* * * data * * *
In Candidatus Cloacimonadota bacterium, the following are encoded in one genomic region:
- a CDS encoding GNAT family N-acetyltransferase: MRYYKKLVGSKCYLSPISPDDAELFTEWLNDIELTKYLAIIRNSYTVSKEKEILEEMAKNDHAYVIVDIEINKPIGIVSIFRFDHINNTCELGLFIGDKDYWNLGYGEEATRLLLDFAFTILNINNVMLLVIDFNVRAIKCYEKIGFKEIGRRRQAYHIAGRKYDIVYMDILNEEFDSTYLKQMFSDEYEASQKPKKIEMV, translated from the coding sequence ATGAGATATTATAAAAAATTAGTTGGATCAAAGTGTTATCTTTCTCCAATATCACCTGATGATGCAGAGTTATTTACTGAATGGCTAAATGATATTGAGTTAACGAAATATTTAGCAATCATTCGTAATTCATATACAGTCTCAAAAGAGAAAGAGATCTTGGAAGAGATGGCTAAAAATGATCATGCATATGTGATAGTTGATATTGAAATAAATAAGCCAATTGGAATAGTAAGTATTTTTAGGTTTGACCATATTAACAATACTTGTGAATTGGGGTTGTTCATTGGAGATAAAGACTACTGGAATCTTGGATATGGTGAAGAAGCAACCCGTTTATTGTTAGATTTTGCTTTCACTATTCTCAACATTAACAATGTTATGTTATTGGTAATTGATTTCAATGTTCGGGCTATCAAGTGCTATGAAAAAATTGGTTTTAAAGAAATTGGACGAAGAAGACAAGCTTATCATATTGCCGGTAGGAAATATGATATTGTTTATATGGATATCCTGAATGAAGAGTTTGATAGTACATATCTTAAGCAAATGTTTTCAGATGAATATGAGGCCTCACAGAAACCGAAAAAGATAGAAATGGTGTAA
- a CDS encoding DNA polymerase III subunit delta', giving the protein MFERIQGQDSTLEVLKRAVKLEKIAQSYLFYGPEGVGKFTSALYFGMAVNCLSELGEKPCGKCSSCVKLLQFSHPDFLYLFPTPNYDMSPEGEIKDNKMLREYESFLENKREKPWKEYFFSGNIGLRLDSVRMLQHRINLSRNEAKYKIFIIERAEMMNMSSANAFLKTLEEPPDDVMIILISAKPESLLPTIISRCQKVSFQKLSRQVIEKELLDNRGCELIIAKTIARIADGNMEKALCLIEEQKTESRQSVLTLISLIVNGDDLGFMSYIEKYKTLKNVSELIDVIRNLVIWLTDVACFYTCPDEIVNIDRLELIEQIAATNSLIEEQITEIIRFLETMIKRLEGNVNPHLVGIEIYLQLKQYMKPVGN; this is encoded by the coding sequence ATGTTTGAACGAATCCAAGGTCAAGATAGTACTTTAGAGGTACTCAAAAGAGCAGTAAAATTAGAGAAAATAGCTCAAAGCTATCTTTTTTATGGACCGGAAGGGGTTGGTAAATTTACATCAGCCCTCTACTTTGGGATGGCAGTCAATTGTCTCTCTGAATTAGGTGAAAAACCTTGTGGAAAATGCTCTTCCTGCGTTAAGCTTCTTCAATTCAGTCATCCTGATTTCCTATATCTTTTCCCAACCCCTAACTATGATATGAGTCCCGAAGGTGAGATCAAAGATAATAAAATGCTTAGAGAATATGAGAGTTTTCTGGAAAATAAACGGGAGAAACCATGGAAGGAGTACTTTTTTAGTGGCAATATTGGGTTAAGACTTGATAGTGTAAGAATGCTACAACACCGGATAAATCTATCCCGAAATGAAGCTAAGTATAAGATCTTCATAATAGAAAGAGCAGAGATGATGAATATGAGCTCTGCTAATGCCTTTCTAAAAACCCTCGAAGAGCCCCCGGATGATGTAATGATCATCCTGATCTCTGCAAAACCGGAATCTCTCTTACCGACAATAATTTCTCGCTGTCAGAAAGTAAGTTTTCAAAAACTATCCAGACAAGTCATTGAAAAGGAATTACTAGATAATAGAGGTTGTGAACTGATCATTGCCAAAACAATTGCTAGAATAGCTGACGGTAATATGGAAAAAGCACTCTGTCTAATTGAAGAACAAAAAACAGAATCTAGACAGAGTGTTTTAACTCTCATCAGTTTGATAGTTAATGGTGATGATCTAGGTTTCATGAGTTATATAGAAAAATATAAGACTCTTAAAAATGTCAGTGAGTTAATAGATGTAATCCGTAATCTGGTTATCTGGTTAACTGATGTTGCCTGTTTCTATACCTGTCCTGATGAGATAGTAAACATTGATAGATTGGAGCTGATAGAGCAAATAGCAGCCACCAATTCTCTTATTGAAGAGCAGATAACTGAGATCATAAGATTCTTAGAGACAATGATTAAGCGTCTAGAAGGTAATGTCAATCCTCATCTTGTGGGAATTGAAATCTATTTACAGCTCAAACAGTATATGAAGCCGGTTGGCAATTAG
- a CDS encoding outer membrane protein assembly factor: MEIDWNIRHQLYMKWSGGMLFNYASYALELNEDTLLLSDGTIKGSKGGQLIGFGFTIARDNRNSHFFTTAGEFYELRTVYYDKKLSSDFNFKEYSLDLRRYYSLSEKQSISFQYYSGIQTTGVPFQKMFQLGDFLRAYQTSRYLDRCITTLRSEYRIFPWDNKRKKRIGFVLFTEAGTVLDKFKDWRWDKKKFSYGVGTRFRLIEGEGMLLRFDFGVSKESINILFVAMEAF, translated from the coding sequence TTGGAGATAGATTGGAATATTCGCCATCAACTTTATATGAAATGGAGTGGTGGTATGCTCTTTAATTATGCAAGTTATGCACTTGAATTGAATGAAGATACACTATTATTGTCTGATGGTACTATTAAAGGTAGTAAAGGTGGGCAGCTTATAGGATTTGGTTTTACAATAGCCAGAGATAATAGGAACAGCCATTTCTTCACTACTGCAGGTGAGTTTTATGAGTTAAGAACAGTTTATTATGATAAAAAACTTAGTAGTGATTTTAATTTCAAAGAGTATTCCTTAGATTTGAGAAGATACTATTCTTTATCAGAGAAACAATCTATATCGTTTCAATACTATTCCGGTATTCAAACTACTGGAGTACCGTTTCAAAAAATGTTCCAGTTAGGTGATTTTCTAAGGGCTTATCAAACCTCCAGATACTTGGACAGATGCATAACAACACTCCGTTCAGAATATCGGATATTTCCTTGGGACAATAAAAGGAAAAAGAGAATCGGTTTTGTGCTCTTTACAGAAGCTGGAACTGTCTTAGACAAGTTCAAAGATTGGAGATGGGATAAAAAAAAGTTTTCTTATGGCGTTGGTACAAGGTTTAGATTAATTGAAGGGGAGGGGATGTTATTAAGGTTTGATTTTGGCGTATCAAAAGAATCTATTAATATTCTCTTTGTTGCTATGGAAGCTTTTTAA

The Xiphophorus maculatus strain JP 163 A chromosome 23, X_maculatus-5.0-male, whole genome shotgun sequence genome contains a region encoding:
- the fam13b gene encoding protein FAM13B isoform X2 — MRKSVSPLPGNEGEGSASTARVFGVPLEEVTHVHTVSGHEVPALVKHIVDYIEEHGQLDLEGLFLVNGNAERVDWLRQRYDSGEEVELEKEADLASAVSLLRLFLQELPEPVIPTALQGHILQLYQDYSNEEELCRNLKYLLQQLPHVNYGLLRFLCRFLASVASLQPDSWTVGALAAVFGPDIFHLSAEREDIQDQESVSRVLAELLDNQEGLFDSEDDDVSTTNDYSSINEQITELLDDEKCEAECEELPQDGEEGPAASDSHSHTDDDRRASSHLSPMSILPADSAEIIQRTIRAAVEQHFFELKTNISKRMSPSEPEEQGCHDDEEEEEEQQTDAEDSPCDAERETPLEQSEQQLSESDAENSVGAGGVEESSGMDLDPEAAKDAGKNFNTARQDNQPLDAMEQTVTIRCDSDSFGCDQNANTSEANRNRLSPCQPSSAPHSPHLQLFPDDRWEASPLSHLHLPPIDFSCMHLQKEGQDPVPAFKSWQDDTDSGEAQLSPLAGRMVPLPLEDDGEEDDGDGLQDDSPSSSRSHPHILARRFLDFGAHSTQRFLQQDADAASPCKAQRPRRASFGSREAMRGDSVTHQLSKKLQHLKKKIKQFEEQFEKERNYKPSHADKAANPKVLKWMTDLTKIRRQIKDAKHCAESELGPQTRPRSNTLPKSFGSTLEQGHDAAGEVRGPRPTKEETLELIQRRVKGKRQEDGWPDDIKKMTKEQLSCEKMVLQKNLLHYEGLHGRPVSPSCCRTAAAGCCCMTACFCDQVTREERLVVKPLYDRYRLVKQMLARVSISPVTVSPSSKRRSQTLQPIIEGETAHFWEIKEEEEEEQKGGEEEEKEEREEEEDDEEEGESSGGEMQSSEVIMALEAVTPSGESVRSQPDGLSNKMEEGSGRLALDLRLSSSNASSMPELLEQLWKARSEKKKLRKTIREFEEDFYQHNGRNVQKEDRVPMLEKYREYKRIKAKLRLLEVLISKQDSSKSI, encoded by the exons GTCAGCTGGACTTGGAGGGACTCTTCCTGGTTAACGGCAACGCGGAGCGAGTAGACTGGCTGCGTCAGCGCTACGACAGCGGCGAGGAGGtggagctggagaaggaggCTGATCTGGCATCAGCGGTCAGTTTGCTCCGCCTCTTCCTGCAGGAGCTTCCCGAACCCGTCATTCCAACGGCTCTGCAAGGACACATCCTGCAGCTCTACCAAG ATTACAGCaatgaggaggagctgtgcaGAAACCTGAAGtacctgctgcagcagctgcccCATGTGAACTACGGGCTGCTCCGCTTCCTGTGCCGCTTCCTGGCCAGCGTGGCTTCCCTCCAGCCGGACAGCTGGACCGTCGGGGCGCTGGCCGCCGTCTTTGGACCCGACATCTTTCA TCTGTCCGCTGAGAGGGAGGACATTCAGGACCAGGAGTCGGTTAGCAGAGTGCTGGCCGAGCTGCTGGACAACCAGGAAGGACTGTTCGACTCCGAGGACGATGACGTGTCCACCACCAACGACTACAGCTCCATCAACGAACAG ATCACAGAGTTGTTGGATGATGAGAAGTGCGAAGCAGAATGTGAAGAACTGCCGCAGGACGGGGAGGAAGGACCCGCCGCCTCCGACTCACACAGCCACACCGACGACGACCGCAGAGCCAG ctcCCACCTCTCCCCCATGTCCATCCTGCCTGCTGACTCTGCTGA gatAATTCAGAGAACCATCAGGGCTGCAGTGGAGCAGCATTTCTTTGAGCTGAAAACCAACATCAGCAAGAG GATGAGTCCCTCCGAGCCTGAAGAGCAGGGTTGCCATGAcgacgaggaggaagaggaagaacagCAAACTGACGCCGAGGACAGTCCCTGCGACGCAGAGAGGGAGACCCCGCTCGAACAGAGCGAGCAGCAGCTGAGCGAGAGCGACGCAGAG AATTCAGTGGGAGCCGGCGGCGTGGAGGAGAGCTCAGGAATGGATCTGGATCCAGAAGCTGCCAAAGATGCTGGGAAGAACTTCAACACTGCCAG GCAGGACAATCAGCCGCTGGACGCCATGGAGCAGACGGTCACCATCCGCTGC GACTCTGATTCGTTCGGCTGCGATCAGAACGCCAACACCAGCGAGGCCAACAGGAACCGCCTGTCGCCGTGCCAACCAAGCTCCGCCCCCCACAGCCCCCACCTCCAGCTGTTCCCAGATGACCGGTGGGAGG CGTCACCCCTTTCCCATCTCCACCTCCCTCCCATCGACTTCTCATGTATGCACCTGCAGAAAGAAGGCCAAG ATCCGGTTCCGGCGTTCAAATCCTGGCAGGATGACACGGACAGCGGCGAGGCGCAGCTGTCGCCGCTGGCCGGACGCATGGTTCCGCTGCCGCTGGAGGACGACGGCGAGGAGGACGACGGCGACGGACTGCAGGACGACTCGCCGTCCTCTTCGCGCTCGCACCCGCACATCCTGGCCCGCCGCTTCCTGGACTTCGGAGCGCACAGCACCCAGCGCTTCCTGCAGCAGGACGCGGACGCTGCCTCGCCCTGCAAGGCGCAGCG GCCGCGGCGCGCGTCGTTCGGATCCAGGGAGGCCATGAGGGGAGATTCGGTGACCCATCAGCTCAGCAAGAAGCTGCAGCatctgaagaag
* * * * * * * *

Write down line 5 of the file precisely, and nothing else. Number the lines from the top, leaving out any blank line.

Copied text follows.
The Xiphophorus maculatus strain JP 163 A chromosome 23, X_maculatus-5.0-male, whole genome shotgun sequence genome contains a region encoding: